A poster from the northern feminist collective La Drache.


C. Ruiz / 20 Minutes

  • A feminist collective called "La Drache" campaigns for women and minorities.

  • It was created in September 2020 to fight against feminicides.

  • The members of La Drache stick up slogans and posters to reclaim public space.

“My outfit is not an invitation”.

These are the words that Imo and Charli chose on Friday.

Militants for the feminist collective of La Drache, the two young people stick slogans to reclaim public space.

This international movement, first born to do justice to victims of femicide, then spread to the defense of minorities in general.

20 Minutes 

followed members of the collective during a collage operation in Loos, near Lille.

Formed in September 2020, this collective usually went out around 10 p.m. and returned around 4 a.m.

But today, because of the curfew, members can no longer afford it.

The group now sticks during the day, on free billboards.

Even with this mode of action, perfectly legal, Imo and Charli get accosted.

An educational and inclusive group

"I look, I read" is justified a man who stops his truck near us.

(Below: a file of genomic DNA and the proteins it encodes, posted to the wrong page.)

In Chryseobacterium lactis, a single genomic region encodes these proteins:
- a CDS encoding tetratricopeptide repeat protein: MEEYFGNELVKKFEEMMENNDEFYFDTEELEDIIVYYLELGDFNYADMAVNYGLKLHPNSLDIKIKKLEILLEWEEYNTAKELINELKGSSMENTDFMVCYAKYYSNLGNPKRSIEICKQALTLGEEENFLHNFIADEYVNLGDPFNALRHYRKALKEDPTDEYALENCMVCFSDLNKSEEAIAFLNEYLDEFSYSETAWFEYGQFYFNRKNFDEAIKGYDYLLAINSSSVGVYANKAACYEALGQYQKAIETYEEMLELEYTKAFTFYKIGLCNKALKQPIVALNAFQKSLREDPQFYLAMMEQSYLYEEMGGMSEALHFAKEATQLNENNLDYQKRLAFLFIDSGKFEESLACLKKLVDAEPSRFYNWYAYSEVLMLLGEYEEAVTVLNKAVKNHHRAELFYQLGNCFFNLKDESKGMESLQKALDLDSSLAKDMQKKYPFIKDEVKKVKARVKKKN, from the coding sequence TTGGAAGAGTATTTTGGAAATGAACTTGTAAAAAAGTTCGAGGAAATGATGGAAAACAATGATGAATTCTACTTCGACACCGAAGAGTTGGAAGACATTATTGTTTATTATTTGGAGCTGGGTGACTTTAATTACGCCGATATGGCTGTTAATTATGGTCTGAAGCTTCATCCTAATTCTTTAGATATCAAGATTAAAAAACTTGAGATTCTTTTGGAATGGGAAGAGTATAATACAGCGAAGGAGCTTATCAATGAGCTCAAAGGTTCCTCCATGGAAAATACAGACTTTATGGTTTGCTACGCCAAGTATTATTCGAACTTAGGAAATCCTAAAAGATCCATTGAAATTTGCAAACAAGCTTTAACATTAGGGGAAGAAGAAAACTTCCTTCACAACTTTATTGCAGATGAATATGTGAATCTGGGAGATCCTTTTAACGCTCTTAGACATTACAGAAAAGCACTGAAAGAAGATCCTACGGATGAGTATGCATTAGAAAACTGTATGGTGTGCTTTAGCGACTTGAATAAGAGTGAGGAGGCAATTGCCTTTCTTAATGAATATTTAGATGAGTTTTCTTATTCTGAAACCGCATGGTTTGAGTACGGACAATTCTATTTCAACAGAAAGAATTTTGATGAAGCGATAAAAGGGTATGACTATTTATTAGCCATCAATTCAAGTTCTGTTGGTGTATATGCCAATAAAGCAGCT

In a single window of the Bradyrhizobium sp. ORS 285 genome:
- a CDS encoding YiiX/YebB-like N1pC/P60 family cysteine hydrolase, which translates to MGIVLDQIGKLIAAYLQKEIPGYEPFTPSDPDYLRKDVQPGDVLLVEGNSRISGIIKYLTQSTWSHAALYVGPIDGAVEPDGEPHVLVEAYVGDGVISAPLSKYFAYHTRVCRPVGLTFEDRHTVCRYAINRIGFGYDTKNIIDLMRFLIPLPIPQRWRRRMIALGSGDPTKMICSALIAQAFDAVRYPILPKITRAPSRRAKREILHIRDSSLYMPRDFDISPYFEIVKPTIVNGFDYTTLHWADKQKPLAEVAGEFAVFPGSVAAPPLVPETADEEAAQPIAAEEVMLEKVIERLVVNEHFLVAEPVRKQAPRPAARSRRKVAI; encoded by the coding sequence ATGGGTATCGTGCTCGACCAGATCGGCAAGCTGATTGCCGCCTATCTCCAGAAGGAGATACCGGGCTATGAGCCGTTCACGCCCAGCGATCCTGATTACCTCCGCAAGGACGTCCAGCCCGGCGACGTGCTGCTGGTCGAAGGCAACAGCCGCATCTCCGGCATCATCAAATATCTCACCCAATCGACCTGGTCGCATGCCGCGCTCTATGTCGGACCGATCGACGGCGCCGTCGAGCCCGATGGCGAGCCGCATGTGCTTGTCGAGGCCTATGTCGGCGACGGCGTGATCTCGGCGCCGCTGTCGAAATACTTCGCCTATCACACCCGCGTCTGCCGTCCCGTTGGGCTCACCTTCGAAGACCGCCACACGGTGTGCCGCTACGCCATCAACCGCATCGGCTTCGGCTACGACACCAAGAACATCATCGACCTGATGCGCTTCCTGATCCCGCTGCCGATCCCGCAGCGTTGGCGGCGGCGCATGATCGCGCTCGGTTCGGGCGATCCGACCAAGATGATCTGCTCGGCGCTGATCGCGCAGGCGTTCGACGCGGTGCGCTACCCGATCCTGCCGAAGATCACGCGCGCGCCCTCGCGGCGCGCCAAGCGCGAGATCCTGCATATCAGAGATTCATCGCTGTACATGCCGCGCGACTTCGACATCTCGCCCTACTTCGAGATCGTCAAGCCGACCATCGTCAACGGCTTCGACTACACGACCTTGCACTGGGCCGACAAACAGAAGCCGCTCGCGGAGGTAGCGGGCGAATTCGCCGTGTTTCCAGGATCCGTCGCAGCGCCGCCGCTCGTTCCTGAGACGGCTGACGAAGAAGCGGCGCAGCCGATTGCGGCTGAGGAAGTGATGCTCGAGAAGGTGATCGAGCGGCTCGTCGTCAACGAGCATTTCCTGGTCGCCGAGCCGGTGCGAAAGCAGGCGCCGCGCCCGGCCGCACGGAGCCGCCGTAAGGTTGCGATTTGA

The message “Women at the front, 98% nurses” seems to be a problem for him.

“It's a woman's job,” he laughs.

Do you want to come with us ?

We're in the building.

The worker is clearly "off the mark," according to 28-year-old Imo.

"We simply want to revalue these so-called feminine professions, not to devalue others".

feminist collective La Drache in a collage operation in Lille.

- C. Ruiz / 20 Minutes

The group does not just denounce sexist behavior.

Educational and inclusive, he sticks messages of support for minorities and definitions of terms like “sorority”.

Imo, who co-founded the group, comes from a small village.

If there is starting to be real awareness in the big cities, this is less the case in the countryside according to her.

"People are not informed and everything they know about life comes through the prism of television", regrets Imo.

For the collective, which chooses to address a rural audience, the difficulties are more numerous.

"I am so angry by what happens to us on a daily basis"

While sticking, Charli, 23, explains his presence within the collective “I am so angry with what happens to us on a daily basis.

It is a way of acting, at my small level ”.

It is true that the activists of the collective are few.

They were most active when their activities were done at night.

There was no problem with the scheduling.

Imo remembers a time when the collective was full.

That evening, they had stuck on a wall near a busy place.

Lookouts had warned them that a man was driving past the wall for the second time.

He had gone to seek reinforcement.

That night, they were finally forced to take everything off, intimidated by two individuals who had threatened to call the police.

"It bothers them that we exist as women in the street at 2 am without going from point A to point B," concludes Imo.

As we pass through a place where the collective has already stuck, Charli exclaims: "Ah, that's when the lady told us" that's good, continue what you're doing! "


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